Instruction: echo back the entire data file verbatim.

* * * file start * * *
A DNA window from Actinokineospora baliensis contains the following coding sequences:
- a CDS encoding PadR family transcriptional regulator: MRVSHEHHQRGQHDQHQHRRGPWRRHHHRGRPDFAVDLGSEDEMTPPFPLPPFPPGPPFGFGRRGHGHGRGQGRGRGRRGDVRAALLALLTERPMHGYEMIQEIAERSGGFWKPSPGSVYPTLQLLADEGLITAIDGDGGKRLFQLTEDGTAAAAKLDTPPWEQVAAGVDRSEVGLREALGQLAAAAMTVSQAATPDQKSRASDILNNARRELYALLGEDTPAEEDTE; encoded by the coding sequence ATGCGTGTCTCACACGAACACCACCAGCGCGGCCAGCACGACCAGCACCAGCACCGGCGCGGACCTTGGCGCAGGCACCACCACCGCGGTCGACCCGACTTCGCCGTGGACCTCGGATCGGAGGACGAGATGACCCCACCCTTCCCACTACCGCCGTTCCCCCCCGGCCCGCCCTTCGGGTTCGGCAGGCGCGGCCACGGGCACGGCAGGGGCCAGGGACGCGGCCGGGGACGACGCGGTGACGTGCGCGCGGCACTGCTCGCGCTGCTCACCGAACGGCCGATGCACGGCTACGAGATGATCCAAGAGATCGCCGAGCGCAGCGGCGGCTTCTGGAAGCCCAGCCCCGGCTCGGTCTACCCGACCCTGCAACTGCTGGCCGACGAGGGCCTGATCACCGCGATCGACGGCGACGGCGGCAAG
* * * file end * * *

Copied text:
A DNA window from Actinokineospora baliensis contains the following coding sequences:
- a CDS encoding PadR family transcriptional regulator: MRVSHEHHQRGQHDQHQHRRGPWRRHHHRGRPDFAVDLGSEDEMTPPFPLPPFPPGPPFGFGRRGHGHGRGQGRGRGRRGDVRAALLALLTERPMHGYEMIQEIAERSGGFWKPSPGSVYPTLQLLADEGLITAIDGDGGKRLFQLTEDGTAAAAKLDTPPWEQVAAGVDRSEVGLREALGQLAAAAMTVSQAATPDQKSRASDILNNARRELYALLGEDTPAEEDTE; encoded by the coding sequence ATGCGTGTCTCACACGAACACCACCAGCGCGGCCAGCACGACCAGCACCAGCACCGGCGCGGACCTTGGCGCAGGCACCACCACCGCGGTCGACCCGACTTCGCCGTGGACCTCGGATCGGAGGACGAGATGACCCCACCCTTCCCACTACCGCCGTTCCCCCCCGGCCCGCCCTTCGGGTTCGGCAGGCGCGGCCACGGGCACGGCAGGGGCCAGGGACGCGGCCGGGGACGACGCGGTGACGTGCGCGCGGCACTGCTCGCGCTGCTCACCGAACGGCCGATGCACGGCTACGAGATGATCCAAGAGATCGCCGAGCGCAGCGGCGGCTTCTGGAAGCCCAGCCCCGGCTCGGTCTACCCGACCCTGCAACTGCTGGCCGACGAGGGCCTGATCACCGCGATCGACGGCGACGGCGGCAAG